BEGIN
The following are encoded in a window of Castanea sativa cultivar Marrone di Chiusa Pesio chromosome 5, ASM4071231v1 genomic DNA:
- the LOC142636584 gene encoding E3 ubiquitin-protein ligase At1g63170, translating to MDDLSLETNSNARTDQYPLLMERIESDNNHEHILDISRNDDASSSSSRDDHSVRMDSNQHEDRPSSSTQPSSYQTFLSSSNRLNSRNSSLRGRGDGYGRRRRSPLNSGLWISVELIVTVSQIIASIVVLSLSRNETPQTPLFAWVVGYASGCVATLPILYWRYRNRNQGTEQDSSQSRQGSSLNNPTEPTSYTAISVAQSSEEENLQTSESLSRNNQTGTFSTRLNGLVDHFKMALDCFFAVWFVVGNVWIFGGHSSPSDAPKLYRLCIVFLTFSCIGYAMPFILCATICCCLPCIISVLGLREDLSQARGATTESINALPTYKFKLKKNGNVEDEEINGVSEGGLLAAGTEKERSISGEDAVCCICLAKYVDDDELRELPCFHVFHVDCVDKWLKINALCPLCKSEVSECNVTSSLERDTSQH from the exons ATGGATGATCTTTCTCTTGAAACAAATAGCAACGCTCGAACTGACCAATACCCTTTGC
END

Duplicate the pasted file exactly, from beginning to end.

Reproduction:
The following are encoded in a window of Castanea sativa cultivar Marrone di Chiusa Pesio chromosome 5, ASM4071231v1 genomic DNA:
- the LOC142636584 gene encoding E3 ubiquitin-protein ligase At1g63170, translating to MDDLSLETNSNARTDQYPLLMERIESDNNHEHILDISRNDDASSSSSRDDHSVRMDSNQHEDRPSSSTQPSSYQTFLSSSNRLNSRNSSLRGRGDGYGRRRRSPLNSGLWISVELIVTVSQIIASIVVLSLSRNETPQTPLFAWVVGYASGCVATLPILYWRYRNRNQGTEQDSSQSRQGSSLNNPTEPTSYTAISVAQSSEEENLQTSESLSRNNQTGTFSTRLNGLVDHFKMALDCFFAVWFVVGNVWIFGGHSSPSDAPKLYRLCIVFLTFSCIGYAMPFILCATICCCLPCIISVLGLREDLSQARGATTESINALPTYKFKLKKNGNVEDEEINGVSEGGLLAAGTEKERSISGEDAVCCICLAKYVDDDELRELPCFHVFHVDCVDKWLKINALCPLCKSEVSECNVTSSLERDTSQH from the exons ATGGATGATCTTTCTCTTGAAACAAATAGCAACGCTCGAACTGACCAATACCCTTTGC